Time to close it up and test it out with a 12 volt battery.

It worked!!

I think I'm in business, and I'm ready to convert the droid itself to 12 volts. I currently have four 6-volt batteries, they are paired up in series of twos for 12 volts, and then the two pairs of 12 volt battery pairs are themselves paired up in series to provide 24 volts to the droid's main power bus. (I also have a 24->12 volt adapter for my sound card and mist solenoid.) I will wire up the two banks of 12 volt battery pairs to be in parallel rather than in series, and then my droid will be a 12 volt droid.

Tuesday, January 20, 2009

Disassembled Dome Drive

This hardly qualifies as building, in fact it's taking things apart.

In preparation for a new Saturn motor that will run at 12 volts, I removed the 24 volt motor that runs my dome. The dome drive is held on using a bolt from underneath. The bolt goes through a small piece of bar, from which the motor hangs.

A 1/8" diameter brass rod locks the dome wheel onto the shaft adapter. Fortunately, I made the rod removable with pliers, so I can migrate the dome wheel to the new motor.

It's all apart, awaiting the new motor.

Sunday, January 18, 2009

Left Foot Shell Repair, Bushing for Drivetrains

This morning I had some time to repair the damage I accidentally inflicted on the left foot shell last night, when it fell from the table as I was sawing some steel.

There were two main areas that separated. The first was along the curved area of the foot shell.

I generously applied some Oatey PVC glue, and things seemed to be holding.

The other area of damage was near the bottom edge on the other side.

Again, I applied PVC glue, let it set, and things seem better.

Later in the day, once the glue had dried, I fitted everything for the left foot. It all came together nicely, I was able to fit the motor into the battery box without having to cut a visible area of the bottom of the box.

There remained one last step for the drivetrains, inserting the 1/2"->3/8" bushing in the holes in the channels, where the ankle bolts will go.

I applied JB Weld to the bushings and pressed them into place.

What's next? Well, I still need to do a few things before I'm ready to try out the new drivetrain. Among them, I need to convert the whole droid over to 12 volts. The only item in my droid that is set up to run exclusively at 24 volts is the dome drive. I hope to address that later in the week.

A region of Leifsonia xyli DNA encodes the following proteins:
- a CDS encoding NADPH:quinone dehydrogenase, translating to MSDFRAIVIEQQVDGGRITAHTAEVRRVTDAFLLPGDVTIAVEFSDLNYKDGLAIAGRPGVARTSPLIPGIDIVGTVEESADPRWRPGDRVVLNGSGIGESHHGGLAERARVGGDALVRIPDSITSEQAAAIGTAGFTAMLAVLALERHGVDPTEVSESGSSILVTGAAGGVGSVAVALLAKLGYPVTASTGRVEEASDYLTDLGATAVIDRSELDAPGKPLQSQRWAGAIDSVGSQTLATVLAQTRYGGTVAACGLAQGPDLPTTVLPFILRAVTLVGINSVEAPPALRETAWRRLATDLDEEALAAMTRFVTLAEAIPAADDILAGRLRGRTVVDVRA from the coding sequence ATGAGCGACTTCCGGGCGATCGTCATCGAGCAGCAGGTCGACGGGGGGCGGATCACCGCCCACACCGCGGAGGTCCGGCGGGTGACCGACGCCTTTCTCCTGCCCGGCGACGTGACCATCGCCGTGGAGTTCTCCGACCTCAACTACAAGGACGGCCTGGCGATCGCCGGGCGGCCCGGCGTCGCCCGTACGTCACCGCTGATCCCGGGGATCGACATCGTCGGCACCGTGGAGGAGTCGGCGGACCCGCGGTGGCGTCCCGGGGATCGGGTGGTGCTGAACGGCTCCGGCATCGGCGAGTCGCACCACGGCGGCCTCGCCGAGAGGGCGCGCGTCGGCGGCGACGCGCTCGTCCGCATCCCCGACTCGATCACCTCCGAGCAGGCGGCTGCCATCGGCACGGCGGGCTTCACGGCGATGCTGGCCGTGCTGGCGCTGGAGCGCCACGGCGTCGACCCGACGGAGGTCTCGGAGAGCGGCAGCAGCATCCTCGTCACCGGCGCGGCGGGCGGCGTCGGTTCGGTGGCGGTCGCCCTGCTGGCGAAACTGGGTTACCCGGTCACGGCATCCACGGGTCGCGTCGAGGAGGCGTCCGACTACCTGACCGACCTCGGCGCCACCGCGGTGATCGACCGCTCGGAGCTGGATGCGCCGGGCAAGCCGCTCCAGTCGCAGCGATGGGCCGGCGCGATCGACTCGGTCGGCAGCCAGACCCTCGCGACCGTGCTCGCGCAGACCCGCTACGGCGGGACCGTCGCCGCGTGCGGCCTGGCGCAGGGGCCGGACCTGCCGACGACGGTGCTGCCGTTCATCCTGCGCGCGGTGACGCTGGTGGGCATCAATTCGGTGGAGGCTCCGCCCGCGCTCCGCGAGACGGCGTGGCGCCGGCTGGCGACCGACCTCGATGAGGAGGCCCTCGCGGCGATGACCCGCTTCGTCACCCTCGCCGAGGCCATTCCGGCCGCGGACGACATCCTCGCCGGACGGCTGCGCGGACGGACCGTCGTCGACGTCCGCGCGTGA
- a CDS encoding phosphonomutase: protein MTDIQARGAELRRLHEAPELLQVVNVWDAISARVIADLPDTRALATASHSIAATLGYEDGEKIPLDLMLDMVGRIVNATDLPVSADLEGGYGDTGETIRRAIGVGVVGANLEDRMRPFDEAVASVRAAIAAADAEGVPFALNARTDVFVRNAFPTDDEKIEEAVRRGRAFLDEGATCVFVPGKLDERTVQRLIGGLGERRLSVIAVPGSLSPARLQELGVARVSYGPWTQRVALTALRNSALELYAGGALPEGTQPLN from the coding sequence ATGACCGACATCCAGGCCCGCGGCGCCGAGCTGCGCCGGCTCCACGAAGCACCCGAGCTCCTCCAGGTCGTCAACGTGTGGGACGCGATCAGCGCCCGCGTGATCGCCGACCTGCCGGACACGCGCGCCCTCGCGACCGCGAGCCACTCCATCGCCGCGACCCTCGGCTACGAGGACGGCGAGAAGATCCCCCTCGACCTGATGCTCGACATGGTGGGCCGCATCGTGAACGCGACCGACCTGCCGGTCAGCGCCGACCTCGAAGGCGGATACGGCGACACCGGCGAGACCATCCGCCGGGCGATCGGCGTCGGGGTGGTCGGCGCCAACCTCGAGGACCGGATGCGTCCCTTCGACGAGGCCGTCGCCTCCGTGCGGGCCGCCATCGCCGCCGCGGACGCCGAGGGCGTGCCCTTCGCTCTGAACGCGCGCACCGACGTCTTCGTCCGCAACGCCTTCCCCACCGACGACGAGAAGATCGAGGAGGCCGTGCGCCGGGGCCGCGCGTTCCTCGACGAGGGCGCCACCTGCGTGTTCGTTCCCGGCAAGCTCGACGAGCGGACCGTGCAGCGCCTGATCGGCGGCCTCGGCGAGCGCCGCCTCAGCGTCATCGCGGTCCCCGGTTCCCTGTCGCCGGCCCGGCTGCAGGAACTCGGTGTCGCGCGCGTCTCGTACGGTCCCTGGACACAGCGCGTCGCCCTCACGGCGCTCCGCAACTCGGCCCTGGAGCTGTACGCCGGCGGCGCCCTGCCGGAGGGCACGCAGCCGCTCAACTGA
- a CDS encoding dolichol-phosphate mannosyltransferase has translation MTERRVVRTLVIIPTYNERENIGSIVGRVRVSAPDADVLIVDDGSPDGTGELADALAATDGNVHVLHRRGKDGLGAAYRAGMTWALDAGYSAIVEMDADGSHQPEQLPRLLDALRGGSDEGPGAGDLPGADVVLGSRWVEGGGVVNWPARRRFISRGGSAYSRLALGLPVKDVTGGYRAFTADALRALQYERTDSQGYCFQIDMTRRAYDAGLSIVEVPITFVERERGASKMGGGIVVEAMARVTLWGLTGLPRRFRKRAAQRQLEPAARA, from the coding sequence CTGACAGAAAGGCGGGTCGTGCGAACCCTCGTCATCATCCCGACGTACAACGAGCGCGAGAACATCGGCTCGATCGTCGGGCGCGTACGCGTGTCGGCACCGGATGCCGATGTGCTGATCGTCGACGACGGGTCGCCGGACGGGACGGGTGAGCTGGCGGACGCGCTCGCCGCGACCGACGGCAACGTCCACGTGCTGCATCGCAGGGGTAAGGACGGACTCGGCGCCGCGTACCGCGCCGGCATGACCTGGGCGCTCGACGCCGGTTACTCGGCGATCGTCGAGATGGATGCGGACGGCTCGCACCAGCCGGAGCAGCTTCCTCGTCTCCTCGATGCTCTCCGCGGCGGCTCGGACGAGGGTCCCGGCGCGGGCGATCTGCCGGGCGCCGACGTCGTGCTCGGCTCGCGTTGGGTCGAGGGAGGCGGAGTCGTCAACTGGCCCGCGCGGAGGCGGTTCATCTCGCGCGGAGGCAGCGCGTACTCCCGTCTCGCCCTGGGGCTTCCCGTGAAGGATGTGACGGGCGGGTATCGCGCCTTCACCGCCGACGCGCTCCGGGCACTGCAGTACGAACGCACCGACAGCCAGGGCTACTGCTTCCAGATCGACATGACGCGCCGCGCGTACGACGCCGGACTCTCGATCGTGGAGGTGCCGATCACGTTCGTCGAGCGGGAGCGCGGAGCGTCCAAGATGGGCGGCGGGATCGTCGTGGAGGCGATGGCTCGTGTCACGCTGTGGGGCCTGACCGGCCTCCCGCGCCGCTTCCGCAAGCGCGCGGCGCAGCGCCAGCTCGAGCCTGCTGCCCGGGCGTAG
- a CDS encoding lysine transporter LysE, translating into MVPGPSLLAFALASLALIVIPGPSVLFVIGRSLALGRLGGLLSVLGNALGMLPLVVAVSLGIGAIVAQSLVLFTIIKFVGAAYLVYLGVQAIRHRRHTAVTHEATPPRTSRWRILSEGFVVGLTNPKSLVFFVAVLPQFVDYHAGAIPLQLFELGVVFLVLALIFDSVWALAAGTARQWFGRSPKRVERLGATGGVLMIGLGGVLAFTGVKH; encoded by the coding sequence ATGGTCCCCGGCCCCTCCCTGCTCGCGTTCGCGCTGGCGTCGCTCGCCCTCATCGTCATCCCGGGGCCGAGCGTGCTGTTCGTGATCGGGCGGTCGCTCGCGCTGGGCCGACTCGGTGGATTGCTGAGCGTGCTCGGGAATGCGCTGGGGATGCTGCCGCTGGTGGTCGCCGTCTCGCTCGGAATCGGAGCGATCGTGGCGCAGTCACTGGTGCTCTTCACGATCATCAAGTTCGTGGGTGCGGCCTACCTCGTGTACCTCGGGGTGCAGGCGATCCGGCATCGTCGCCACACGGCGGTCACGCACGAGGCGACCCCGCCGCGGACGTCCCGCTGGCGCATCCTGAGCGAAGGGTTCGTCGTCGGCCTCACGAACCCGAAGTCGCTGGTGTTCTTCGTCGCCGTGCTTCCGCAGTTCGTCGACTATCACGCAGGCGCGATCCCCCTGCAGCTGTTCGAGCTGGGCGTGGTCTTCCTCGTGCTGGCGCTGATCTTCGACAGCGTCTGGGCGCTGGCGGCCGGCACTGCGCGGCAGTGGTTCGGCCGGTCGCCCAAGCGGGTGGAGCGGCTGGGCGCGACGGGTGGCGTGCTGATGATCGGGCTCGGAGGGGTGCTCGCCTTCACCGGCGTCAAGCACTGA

Another task that awaits is the drilling of a few more bolts through the gas pipes, to lock them together better. Right now there is a little play, that causes R2 to sometimes "shrug" as he starts to move.

Finally, I need to grind a flat spot onto the gas pipe, to help the U-bolt grip around it tightly. Mike Senna reports that the NPC motors are powerful enough to out-muscle the U-bolt, and cause the angle of tilt to change when R2 encounters bumps and obstacles.

Saturday, January 17, 2009

Fit Left Drivetrain to Foot Shell

Time to get that left drivetrain fitting into the foot shell.

I marked areas on the foot shell that needed material removed in order for the NPC motor to fit, and then I made room with the Dremel drum sander. A pencil line demarcates the area that can be seen by the outside world. Do not cross.

Iterative fittings showed the battery box bumping into the bottom and top of the motor, so I filed the heck out of those areas.

Even with all that filing, the battery box still didn't want to fit correctly.

I slid a piece of paper around to figure out where the battery box was making contact with the motor. The bottom was clear, but the top still seemed to have an issue.

I determined that I needed to shim the motor mount about 1/32" from the drivetrain body. I took one of my shims used for mounting the motor to the motor mount, and used it to temporarily shim the motor mount from the drivetrain body. I put everything back on, and it all fit!

I ran to Lowe's as they were closing and picked up a small 1/32" steel sheet, and started cutting it to size.

Just about at that point in time, a minor disaster occurred. I had left the foot shell on the bench that I was using to cut the steel, and all the shaking while using the saw caused the foot shell to fall to the floor. Ouch!

Well, I should be able to glue that up tomorrow, but I wasn't able to do a final test fit, although I think it everything should still fit okay. The thin shim is in place, although it is hard to see.

I'll be pressed for time tomorrow, but hopefully I can finish the fitting and move forward.